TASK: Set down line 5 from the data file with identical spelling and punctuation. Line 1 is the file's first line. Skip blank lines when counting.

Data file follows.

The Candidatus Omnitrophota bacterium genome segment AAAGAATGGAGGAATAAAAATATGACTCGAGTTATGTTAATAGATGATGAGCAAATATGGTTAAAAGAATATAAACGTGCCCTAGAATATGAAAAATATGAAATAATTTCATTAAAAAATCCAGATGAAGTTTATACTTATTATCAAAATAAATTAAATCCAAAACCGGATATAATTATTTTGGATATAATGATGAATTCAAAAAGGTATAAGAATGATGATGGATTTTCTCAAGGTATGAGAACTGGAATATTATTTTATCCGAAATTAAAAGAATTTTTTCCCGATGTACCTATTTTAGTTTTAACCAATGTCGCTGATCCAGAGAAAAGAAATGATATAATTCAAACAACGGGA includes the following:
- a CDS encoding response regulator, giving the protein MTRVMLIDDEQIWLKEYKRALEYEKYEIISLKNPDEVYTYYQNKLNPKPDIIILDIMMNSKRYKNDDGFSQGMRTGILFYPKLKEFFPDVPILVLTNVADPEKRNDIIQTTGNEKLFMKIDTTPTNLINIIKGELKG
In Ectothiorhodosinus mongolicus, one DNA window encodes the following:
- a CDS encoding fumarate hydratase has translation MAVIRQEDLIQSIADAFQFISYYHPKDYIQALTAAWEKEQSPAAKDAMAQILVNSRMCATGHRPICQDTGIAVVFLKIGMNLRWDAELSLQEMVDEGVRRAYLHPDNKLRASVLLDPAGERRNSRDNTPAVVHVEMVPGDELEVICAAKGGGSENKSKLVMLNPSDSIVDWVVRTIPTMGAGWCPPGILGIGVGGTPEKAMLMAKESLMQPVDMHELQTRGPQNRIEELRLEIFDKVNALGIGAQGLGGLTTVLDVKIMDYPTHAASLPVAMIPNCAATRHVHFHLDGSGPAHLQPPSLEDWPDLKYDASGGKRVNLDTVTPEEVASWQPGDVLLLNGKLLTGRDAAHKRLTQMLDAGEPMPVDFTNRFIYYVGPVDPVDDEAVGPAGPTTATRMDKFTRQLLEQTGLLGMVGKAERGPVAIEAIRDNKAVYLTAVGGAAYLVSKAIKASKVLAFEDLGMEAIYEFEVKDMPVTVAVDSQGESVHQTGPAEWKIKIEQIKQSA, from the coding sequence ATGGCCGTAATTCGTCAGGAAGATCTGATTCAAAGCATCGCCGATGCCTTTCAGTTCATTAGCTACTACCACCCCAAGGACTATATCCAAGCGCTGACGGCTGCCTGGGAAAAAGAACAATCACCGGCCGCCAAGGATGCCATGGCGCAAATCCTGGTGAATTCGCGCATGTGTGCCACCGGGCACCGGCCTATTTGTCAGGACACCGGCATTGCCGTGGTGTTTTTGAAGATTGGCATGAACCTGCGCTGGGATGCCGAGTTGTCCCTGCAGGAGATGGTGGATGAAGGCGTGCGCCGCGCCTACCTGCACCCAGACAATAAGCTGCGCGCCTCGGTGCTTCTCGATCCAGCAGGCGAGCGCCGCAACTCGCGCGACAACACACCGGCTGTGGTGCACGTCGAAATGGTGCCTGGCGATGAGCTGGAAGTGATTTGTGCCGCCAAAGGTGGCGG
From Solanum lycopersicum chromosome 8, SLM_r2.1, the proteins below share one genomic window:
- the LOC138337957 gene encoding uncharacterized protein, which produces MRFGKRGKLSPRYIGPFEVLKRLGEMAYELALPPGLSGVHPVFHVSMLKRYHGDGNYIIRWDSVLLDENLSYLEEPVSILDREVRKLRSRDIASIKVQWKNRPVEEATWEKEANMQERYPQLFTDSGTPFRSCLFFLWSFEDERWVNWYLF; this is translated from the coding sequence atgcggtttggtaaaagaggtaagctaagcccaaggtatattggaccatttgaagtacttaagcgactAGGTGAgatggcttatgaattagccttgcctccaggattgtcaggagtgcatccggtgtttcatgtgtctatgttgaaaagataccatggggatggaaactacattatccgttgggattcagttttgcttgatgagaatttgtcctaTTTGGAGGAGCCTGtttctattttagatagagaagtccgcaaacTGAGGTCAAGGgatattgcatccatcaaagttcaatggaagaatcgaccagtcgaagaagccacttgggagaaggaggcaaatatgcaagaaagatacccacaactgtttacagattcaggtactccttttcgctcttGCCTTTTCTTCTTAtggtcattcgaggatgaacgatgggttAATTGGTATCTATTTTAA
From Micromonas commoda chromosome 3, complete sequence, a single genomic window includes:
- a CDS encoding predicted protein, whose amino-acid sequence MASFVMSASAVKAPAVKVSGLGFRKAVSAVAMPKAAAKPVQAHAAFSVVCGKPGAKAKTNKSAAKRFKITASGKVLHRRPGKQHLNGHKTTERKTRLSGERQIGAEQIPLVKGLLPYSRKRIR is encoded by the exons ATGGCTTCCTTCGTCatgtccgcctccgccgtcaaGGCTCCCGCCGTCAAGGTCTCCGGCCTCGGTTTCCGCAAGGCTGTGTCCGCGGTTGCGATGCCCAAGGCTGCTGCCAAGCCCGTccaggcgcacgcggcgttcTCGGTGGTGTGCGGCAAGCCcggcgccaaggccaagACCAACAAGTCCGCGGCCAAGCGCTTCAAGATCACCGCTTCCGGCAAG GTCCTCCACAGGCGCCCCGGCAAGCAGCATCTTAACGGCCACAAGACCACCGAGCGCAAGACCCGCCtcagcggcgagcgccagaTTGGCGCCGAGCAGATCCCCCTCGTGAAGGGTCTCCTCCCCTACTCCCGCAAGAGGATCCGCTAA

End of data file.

From Solanum lycopersicum chromosome 8, SLM_r2.1, the proteins below share one genomic window: